Hormones are extremely important to the overall health of women. The most well-known female hormones are estrogen and progesterone, but that’s not all that women need to stay healthy and feeling normal. Let’s review some of the most important female hormones and how they impact the female body.

Female Hormones to Watch 

Estrogen: Estrogen has been labeled “the angel of life,” because it makes cells grow, developing the uterus, breasts, pregnancy and the egg within the ovary – and “the angel of death,” because estrogen in excess (estrogen dominance) can become toxic to the body. As they say, too much of a good thing can be dangerous, and too much estrogen can over-stimulate cells to multiply out of control, a recipe for breast cancer. Knowing and confirming the symptoms of estrogen dominance through hormone testing is a smart move since an imbalance that goes undetected for too long is not a risk worth taking.

Progesterone: Progesterone is primarily made in the ovaries and produced only upon ovulation. When our bodies, for a variety of reasons, don’t ovulate, we can’t produce enough progesterone to keep estrogen levels in check. This leads to estrogen dominance, which can cause weight gain, water retention, PMS, mood swings, fibrocystic breasts and heightened risk of breast cancer.

progesterone deficiency = estrogen dominance 

Testosterone and DHEA (androgens): Testosterone and its precursor, DHEA, generally decrease in women at menopause, and may be particularly low after surgical removal of the ovaries. This is when symptoms of “androgen deficiency” start to become apparent. Along with the most noticeable effect of low libido, testosterone and DHEA deficiency can also lead to depression as well as decreases in bone density, lean muscle, stamina, strength, and metabolism.

Cortisol: Cortisol made in the adrenal glands is the master of your stress response. Plus, it also keeps our immune defenses primed and ready for battle against infection. In healthy individuals, cortisol should be at “get up and go” highest levels in the morning and at the lowest “ready for sleep” levels at night. When this normal pattern is disrupted, we may find ourselves feeling “tired and wired” all the time, relying on sugar and caffeine to keep going through the day and sleeping pills to get through the night. Allergies, asthma, chemical sensitivities and susceptibility to every cold and flu bug can also start happening in people with out-of-whack cortisol levels. 

Testing all the above female hormone levels at the same time can help identify which imbalances are behind your most troublesome symptoms during menopause, and what you can do about it.

 Female Hormone Replacement Therapy Options

Female hormone levels fluctuate throughout a person’s life. For some women, this fluctuation can lead to hormone imbalance during certain phases of life. Medical News Today reports, some factors that may influence the levels of hormones in a woman’s body include the following:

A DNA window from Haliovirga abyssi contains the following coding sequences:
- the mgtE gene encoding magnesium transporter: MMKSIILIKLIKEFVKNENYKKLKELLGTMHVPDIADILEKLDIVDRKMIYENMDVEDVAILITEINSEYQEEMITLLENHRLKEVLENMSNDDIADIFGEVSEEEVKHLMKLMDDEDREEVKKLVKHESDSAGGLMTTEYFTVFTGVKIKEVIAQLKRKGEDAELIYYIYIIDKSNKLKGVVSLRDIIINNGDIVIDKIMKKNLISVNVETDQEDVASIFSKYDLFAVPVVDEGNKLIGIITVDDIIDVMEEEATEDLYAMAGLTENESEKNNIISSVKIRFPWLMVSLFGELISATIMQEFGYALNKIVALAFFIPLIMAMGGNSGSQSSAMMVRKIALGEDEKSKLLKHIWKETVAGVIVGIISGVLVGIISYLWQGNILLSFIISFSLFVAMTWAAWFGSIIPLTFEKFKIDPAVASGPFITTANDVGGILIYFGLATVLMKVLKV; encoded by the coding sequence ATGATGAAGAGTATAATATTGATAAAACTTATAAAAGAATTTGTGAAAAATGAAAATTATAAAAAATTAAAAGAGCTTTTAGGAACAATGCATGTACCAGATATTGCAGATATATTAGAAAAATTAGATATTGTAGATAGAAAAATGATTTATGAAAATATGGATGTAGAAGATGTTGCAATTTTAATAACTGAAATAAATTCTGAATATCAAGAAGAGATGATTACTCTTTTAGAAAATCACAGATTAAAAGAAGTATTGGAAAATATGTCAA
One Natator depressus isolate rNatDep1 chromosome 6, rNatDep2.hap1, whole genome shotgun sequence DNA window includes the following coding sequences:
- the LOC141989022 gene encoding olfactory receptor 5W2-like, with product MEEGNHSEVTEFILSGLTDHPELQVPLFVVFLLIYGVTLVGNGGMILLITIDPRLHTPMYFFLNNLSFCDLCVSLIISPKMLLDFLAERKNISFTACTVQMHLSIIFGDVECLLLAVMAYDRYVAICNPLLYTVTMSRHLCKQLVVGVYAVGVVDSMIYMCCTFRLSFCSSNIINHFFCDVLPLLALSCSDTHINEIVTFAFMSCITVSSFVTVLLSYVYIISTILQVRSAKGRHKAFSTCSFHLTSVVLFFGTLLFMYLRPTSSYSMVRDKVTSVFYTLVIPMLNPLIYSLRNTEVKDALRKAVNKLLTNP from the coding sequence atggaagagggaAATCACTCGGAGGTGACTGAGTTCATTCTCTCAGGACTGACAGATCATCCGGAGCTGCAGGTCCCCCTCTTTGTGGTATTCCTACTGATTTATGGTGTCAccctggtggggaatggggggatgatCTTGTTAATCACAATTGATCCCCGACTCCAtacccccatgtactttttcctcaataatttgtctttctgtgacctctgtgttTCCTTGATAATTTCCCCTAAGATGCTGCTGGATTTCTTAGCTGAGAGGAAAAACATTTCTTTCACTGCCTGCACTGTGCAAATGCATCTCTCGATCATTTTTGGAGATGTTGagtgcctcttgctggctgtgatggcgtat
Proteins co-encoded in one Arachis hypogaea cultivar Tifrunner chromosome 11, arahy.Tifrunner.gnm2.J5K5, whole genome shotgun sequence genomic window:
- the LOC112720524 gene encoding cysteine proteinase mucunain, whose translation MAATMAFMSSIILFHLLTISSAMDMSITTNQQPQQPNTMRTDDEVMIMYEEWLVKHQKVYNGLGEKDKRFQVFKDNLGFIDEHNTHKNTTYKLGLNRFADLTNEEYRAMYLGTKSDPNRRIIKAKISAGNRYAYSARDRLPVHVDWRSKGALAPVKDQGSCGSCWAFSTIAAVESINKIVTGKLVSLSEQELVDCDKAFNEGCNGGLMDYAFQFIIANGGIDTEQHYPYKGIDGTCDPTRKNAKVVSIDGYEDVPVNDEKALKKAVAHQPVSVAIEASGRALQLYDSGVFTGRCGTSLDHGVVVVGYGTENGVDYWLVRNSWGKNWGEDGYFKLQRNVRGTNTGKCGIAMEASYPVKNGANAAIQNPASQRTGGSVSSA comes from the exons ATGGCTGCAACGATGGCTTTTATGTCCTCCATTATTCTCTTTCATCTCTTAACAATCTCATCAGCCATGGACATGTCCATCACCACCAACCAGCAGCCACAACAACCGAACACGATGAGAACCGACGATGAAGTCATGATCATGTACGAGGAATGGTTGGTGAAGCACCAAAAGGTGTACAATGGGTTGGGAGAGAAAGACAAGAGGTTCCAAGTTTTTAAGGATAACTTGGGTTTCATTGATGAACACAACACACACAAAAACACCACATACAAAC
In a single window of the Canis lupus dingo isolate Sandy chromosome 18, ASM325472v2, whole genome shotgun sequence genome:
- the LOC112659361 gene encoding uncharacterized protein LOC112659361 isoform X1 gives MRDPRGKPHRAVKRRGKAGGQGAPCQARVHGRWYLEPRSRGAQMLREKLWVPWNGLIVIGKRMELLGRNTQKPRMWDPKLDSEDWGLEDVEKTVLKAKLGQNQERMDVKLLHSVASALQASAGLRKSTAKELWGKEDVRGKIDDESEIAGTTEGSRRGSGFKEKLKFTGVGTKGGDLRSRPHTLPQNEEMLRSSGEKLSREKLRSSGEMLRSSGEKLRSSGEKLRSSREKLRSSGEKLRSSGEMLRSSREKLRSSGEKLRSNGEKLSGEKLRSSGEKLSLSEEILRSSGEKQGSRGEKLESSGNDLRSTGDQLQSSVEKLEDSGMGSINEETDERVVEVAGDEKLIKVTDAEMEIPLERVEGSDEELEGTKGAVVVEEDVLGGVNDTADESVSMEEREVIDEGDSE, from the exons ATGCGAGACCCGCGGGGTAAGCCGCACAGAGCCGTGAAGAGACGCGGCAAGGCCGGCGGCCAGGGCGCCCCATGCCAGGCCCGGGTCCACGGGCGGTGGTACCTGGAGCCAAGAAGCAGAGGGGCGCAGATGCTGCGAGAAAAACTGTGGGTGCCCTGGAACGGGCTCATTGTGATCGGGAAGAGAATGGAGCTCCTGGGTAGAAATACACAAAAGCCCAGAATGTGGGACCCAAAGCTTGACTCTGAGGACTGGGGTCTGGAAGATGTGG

• age
  • menstruation
  • pregnancy
  • menopause
  • stress
  • medications
  • environment

If you find that your female hormone levels are out of balance, if left untreated, it can lead to health problems including severe menopause symptoms, hair loss, bone loss, and infertility. The following are a few of the most common HRT options available today. 

Estrogen Therapy 

The most commonly recommended form of HRT is typically a low dose of estrogen for women who’ve had a hysterectomy or women who are experiencing severe menopausal symptoms. The most common form of estrogen therapy is the estrogen pill. Other estrogen therapy options include the estrogen patch, vaginal estrogen, and topical estrogen. 

Progesterone Therapy

Often referred to as “combination therapy,” this type of HRT combines doses of estrogen and doses of progestin, a synthetic form of the progesterone female hormone. Progesterone is more commonly used as a form of birth control, but it can also be beneficial for women experiencing severe menopause symptoms. The most common form of progesterone HRT is taken in pill format. Low does intrauterine devices (IUD) are also sold, but this type of treatment is not approved in the United States. 

Female Hormone Bio-Identical Therapy 

When using a substance that is foreign to the body, the therapy is called non-bio-identical. Substances that are foreign to the human body will increase risk for adverse reactions. Bio-identical hormone therapy refers to utilizing hormones with the exact same chemical structure as hormones found in the body. 

Bio-identical means that the female hormone has the same chemical structure as the internal body hormone, and thus, it is indistinguishable from the hormone produced by the body. For years, the standard hormone replacement therapy protocol included the use of substances that are foreign to the human body. More recently, bio-identical hormones have been available in manufactured drug choices; but if you want to achieve optimal patient outcomes, there is much more involved than simply selecting therapy agents. 

There are no standard doses that can be applied across the board to women in general, so therapy must be individualized for optimal outcomes. Click here to learn more about the history of Hormone Replacement Therapy

Hormone fluctuation is normal throughout the lifespan but female hormone imbalance can lead to health problems mentioned above. If you are struggling with hormone imbalance, we recommend seeking medical guidance to get your hormone levels tested and discuss Hormone Replacement Therapy options with a medical professional. We offer hormone treatment at Galleria Women’s Health and can help you determine the best course of action and/or provide a second opinion on hormone replacement recommendations.